Per-Olof Syren, KTH Royal Institute of Technology/SciLifeLab, and his colleagues have discovered a new strategy for designing enzymes using water as enzyme building blocks. By rebuilding the enzyme so that water fits in the protein backbone, they created a stronger interaction between the enzyme and its substrate. Their work shows that the incorporation of water in the enzymatic structure can enhance the catalysis 34-fold compared to the natural enzyme.
“Traditionally, you insert either natural or synthetic amino acids in an enzyme when you want to improve its capacity.” Said Per-Olof Syrén. “We tried to think outside the box and figured that water might constitute additional possible building bricks, since enzymes once evolved in water and thus this molecule is a natural part of enzymes and their surroundings.”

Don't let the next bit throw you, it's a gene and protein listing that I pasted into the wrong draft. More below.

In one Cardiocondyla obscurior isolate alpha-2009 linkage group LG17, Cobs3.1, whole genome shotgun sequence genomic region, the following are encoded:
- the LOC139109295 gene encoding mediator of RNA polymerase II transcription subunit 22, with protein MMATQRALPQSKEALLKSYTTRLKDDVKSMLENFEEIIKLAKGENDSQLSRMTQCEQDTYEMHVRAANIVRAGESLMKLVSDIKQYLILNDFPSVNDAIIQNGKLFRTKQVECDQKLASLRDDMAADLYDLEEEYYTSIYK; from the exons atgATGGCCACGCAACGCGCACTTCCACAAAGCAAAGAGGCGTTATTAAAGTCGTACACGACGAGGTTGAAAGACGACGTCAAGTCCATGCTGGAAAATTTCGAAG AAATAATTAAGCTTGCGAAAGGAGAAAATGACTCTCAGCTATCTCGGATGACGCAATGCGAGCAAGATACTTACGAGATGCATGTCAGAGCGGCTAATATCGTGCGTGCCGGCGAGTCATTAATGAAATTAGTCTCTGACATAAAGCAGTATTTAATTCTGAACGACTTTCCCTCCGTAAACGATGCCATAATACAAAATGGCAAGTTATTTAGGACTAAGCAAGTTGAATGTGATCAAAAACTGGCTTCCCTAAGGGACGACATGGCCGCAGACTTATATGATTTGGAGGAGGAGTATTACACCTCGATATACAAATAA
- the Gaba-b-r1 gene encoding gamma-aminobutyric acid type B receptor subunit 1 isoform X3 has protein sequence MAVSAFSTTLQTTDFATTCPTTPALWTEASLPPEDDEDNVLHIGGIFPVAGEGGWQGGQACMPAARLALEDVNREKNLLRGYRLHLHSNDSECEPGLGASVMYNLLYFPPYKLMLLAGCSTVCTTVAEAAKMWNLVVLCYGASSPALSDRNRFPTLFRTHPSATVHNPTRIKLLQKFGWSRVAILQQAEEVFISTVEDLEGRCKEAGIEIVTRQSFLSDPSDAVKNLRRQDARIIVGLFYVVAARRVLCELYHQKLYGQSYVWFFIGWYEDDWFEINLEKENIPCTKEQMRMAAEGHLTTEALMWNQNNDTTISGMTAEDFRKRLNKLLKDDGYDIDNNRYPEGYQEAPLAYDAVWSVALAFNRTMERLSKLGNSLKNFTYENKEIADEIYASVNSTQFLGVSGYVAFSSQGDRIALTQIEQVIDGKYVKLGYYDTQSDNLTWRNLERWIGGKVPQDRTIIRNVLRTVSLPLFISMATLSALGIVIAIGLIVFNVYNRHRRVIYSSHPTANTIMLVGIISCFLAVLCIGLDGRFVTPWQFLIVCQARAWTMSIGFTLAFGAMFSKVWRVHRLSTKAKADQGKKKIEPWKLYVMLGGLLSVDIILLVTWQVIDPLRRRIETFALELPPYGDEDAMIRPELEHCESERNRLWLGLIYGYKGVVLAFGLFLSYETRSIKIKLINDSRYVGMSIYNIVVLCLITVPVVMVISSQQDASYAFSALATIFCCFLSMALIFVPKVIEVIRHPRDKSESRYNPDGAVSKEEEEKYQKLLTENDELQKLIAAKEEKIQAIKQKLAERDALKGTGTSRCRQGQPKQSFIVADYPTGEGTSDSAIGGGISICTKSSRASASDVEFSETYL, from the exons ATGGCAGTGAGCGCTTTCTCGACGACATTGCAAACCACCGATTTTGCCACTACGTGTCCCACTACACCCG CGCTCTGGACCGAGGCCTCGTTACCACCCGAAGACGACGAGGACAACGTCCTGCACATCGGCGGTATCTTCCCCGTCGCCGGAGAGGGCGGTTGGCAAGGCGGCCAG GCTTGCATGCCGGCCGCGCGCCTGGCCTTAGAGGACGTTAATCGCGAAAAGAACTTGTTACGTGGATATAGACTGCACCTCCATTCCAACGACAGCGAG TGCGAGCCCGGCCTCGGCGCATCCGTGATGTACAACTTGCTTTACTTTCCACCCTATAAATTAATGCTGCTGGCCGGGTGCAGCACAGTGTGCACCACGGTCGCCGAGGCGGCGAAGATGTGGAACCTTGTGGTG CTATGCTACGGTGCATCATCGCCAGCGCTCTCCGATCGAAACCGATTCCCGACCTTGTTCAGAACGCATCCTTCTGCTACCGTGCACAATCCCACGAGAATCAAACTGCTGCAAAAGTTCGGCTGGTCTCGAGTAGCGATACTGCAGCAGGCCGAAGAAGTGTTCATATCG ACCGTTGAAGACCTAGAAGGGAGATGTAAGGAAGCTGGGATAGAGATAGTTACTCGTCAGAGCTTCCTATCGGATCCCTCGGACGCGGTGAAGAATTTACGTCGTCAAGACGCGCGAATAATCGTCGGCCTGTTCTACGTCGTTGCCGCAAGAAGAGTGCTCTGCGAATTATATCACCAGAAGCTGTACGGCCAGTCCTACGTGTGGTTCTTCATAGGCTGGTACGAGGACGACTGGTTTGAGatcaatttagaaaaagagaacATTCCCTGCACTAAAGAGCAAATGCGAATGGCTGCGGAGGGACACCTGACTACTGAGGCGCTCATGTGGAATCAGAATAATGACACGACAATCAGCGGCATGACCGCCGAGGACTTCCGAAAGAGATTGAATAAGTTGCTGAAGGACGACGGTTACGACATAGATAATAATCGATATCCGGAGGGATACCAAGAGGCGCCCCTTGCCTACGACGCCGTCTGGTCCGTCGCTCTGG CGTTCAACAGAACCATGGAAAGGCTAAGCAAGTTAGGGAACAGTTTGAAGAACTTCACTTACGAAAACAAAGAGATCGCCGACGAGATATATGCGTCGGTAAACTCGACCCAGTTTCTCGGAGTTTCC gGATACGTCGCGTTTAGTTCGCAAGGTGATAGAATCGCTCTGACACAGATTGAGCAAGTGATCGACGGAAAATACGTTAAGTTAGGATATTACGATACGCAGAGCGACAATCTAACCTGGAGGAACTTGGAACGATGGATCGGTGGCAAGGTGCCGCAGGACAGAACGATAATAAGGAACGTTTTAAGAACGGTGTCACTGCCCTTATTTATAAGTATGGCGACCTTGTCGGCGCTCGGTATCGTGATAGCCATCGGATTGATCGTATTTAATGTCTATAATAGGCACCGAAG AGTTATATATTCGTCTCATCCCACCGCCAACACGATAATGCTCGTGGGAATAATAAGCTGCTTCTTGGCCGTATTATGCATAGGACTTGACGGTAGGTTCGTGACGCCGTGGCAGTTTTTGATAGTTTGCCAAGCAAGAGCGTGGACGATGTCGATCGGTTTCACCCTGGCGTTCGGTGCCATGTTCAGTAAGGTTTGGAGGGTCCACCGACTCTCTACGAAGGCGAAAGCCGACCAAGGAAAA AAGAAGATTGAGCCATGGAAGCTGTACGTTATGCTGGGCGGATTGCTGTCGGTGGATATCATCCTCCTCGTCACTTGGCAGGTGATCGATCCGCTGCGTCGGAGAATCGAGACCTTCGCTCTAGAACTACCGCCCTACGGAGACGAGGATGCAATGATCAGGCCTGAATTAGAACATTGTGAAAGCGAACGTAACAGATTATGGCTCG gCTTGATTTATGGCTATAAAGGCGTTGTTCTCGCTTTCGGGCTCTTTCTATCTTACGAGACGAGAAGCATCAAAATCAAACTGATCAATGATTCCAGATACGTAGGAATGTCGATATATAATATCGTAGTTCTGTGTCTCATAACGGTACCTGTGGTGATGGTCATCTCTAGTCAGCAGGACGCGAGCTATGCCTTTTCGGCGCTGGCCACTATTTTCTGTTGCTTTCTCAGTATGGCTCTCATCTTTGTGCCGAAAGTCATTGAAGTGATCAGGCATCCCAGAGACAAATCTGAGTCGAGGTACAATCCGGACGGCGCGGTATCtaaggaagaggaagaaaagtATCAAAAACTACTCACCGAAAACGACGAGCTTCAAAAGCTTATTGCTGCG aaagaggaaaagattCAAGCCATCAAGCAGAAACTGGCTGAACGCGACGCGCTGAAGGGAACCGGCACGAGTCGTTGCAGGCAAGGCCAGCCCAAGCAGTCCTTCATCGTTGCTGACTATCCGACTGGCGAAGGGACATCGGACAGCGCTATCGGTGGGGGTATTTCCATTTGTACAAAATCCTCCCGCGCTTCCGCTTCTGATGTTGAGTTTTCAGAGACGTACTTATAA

The recent study, employing the method that was developed at SciLifeLab, was published in Chemical Communications and also was featured on the journal cover. The method could be valuable for the industry in the development of enzymes with enhanced versatilities or for modulating protein-drug interactions.
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